Hopes and risks… The hope is that the economy can go another year without keeling over. That rate policy stays benign and government bond yields remain at these low levels or go a little lower. That there is no obvious rotation trade, nor much by way of outflows from euro-denominated European credit funds. We will always get idiosyncratic situations afflicting certain names, but let’s hope for nothing of the Volkswagen ilk in terms of borrower size or importance. There ought not to be a systemic crisis, as the central banks will react to the potential for one arising. They still have some ammunition left. And we look for a steady spread tightening trend through 2016, with sentiment and confidence holding sway for corporate bonds. The risks are clear. The chances are that commodity prices will continue to fall, leading to volatility in equities, US high yield and the dollar, and event risk in commodity-dependent sectors. The US rate outlook is volatile, with anywhere between two and four further hikes being talked about. Two would be acceptable, but we can’t see four increases right now. Some will bet on the Fed cutting again – they have form – but only if the US economy fails to offer a sustainable growth trajectory. The uncertainty around each meeting is a cue for further apprehension, market volatility and thus inactivity. Middle East geopolitics have a part to play we think; the Brexit vote might too. China though could be the biggest of all risks, with the growth and investment theme quite possibly having a binary outcome.

Positioning… The 2-year Bund ought to keep setting new record lows, the 10-year we think will see 40bp or lower at end-2016 (0.56% currently) and peripheral yields will drop more, with Italy outperforming Spain again. We think credit spreads have backed out too far and while we don’t envisage a ratcheting tighter in spread markets (we would need equities materially higher too), we can expect moderate tightening through 2016. A 20bp tightening this year, with underlying government bonds at worst showing a small increase in yields, would leave anywhere between 1.5% and 2% in total returns. More than 20bp spread tightening (needing an oil price recovery, raging equities and so on) and we would be looking at 2% or more in returns. We find it difficult to see upwards of 2%, but more up to 1.5% for a portfolio with a beta slightly greater than 1.0. Unfortunately, the risks in corporates have increased from continued low commodity prices, greater exposures built to emerging markets and of course, there is always the potential for increased idiosyncratic situations. We would advocate a slight bias for financials and therefore move to a small verweight in them vs underweighting corporates. That is, underweight the commodities sector and neutral/underweight autos, with an overweight in telecoms and utilities – particularly through their hybrid bonds. We would look for a bias towards triple-Bs and solid double-Bs, with a portfolio duration slightly longer than benchmark. This is similar to what we advocated in 2015, except that we don’t see the need to go into single-B high yield given there is enough yield higher up the food chain and single-Bs will feel any US HY contagion with greater severity. For the brave, some opportunities have opened up with the likes of Glencore and Casino (one could add the likes of Brazil Foods), where yields are well into the trough of the single-B curve. As for financials, they are still in capital-building mode and de-risking their balance sheets. We would go down the capital structure in tier 2 and old-style tier 1 paper (these should be long-held positions for most anyway) and retain CoCo exposures (CoCos were pretty resilient during last summer’s sell-off) in a few of the higher-rated banks to help boost returns. And finally, there’s no need to get involved in the emerging markets.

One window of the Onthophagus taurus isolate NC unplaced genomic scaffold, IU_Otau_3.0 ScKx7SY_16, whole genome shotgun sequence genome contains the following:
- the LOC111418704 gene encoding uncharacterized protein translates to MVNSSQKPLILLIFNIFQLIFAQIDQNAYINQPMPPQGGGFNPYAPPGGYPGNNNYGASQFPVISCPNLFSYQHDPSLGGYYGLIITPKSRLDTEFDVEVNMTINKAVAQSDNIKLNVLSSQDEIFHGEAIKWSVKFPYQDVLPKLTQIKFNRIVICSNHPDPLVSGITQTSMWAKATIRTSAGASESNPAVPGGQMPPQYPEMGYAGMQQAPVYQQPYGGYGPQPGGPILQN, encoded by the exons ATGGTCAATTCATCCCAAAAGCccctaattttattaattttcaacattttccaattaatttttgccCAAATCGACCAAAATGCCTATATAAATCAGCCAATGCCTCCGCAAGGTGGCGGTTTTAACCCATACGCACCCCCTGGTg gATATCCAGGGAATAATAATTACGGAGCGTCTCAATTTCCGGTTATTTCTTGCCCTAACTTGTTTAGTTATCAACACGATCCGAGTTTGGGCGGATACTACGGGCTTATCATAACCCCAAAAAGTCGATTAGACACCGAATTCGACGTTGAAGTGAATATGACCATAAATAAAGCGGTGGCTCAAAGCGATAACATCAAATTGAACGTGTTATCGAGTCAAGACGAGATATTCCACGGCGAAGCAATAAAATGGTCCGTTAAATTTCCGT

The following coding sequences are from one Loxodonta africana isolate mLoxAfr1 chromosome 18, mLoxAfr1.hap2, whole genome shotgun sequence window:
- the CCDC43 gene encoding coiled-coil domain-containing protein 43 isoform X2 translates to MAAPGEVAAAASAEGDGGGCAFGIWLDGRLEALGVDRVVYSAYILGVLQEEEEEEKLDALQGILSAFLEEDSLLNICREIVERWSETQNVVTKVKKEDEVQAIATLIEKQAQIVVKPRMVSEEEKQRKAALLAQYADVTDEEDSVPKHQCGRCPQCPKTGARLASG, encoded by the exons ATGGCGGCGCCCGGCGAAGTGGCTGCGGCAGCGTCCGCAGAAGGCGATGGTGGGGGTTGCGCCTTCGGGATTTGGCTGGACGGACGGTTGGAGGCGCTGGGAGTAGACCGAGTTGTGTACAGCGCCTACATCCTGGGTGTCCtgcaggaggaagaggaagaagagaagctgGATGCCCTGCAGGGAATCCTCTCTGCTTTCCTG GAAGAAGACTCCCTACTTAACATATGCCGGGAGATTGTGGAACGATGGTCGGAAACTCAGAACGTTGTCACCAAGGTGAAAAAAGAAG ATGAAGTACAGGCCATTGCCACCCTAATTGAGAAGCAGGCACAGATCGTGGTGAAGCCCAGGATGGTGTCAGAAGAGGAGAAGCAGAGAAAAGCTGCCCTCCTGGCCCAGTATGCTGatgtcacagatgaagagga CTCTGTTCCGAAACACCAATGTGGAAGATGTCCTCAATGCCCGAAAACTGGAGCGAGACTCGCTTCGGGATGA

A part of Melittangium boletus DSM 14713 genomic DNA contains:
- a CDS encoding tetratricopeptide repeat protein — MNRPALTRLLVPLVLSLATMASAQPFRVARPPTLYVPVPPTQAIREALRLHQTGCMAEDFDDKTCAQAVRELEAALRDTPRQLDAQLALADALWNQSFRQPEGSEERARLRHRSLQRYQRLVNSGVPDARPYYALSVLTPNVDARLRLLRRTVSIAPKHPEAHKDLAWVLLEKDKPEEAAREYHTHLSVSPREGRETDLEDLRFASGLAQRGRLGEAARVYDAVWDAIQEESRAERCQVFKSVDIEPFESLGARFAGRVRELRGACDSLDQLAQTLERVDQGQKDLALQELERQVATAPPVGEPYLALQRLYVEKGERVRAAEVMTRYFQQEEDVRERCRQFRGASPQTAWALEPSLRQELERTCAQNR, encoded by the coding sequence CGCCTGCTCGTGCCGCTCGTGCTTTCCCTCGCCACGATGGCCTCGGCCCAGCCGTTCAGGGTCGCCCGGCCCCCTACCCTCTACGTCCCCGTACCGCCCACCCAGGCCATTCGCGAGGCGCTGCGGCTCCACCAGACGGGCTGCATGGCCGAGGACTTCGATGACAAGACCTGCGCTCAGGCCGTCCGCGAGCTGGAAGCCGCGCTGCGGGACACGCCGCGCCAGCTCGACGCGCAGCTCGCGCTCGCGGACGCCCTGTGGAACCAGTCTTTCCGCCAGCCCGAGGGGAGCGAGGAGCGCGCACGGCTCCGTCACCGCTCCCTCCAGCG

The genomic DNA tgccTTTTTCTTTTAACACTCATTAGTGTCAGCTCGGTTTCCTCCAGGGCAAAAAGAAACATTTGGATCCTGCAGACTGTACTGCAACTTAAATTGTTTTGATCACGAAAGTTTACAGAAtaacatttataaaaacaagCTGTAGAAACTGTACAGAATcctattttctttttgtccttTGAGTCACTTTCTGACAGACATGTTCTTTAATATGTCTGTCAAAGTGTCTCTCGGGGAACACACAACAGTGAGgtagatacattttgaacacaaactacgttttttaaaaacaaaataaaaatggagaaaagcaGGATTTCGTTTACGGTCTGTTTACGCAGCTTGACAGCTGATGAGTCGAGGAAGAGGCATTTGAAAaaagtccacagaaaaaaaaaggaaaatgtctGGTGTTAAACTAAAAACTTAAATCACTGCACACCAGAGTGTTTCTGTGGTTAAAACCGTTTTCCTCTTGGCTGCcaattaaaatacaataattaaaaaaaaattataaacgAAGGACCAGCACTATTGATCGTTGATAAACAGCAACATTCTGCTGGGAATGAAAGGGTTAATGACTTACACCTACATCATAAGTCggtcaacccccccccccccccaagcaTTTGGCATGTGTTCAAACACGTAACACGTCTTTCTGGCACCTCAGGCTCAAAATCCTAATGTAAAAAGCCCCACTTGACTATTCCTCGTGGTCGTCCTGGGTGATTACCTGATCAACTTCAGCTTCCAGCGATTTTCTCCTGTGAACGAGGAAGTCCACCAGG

On a housekeeping note, we have added a series of new pages tracking the recent history of corporate bond issuance in the euro markets, with data supplied by Dealogic.

Good luck. Happy New Year. Back Tuesday morning.

Suki Mann

A 25-year veteran of the European corporate bond markets and in his role as Credit Strategist, Dr Mann has been ranked number one in the Euromoney Investor Survey eight times in ten years. Previously with Societe Generale and UBS, he now shares views of events in the corporate bond market exclusively here on Credit Market Daily.